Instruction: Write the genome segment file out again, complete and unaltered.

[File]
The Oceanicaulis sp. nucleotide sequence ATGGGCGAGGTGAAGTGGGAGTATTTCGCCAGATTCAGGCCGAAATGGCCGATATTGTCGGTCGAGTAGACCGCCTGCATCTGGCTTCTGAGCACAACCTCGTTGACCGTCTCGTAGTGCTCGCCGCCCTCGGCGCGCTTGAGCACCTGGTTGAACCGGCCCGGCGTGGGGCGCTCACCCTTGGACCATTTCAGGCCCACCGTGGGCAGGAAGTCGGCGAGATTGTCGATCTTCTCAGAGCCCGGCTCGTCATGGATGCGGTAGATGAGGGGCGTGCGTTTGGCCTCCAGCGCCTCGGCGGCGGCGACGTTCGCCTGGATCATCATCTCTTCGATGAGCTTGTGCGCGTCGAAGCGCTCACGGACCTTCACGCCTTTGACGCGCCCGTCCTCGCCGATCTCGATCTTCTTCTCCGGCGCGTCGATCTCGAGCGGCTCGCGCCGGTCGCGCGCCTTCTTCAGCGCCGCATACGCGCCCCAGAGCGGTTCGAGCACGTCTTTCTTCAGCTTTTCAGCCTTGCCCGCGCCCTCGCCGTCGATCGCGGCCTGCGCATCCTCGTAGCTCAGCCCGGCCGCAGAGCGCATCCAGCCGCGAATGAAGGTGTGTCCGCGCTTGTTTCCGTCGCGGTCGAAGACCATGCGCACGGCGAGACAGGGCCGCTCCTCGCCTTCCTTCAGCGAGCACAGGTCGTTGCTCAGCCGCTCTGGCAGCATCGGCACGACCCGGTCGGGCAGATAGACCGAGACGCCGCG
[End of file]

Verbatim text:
The Oceanicaulis sp. nucleotide sequence ATGGGCGAGGTGAAGTGGGAGTATTTCGCCAGATTCAGGCCGAAATGGCCGATATTGTCGGTCGAGTAGACCGCCTGCATCTGGCTTCTGAGCACAACCTCGTTGACCGTCTCGTAGTGCTCGCCGCCCTCGGCGCGCTTGAGCACCTGGTTGAACCGGCCCGGCGTGGGGCGCTCACCCTTGGACCATTTCAGGCCCACCGTGGGCAGGAAGTCGGCGAGATTGTCGATCTTCTCAGAGCCCGGCTCGTCATGGATGCGGTAGATGAGGGGCGTGCGTTTGGCCTCCAGCGCCTCGGCGGCGGCGACGTTCGCCTGGATCATCATCTCTTCGATGAGCTTGTGCGCGTCGAAGCGCTCACGGACCTTCACGCCTTTGACGCGCCCGTCCTCGCCGATCTCGATCTTCTTCTCCGGCGCGTCGATCTCGAGCGGCTCGCGCCGGTCGCGCGCCTTCTTCAGCGCCGCATACGCGCCCCAGAGCGGTTCGAGCACGTCTTTCTTCAGCTTTTCAGCCTTGCCCGCGCCCTCGCCGTCGATCGCGGCCTGCGCATCCTCGTAGCTCAGCCCGGCCGCAGAGCGCATCCAGCCGCGAATGAAGGTGTGTCCGCGCTTGTTTCCGTCGCGGTCGAAGACCATGCGCACGGCGAGACAGGGCCGCTCCTCGCCTTCCTTCAGCGAGCACAGGTCGTTGCTCAGCCGCTCTGGCAGCATCGGCACGACCCGGTCGGGCAGATAGACCGAGACGCCGCG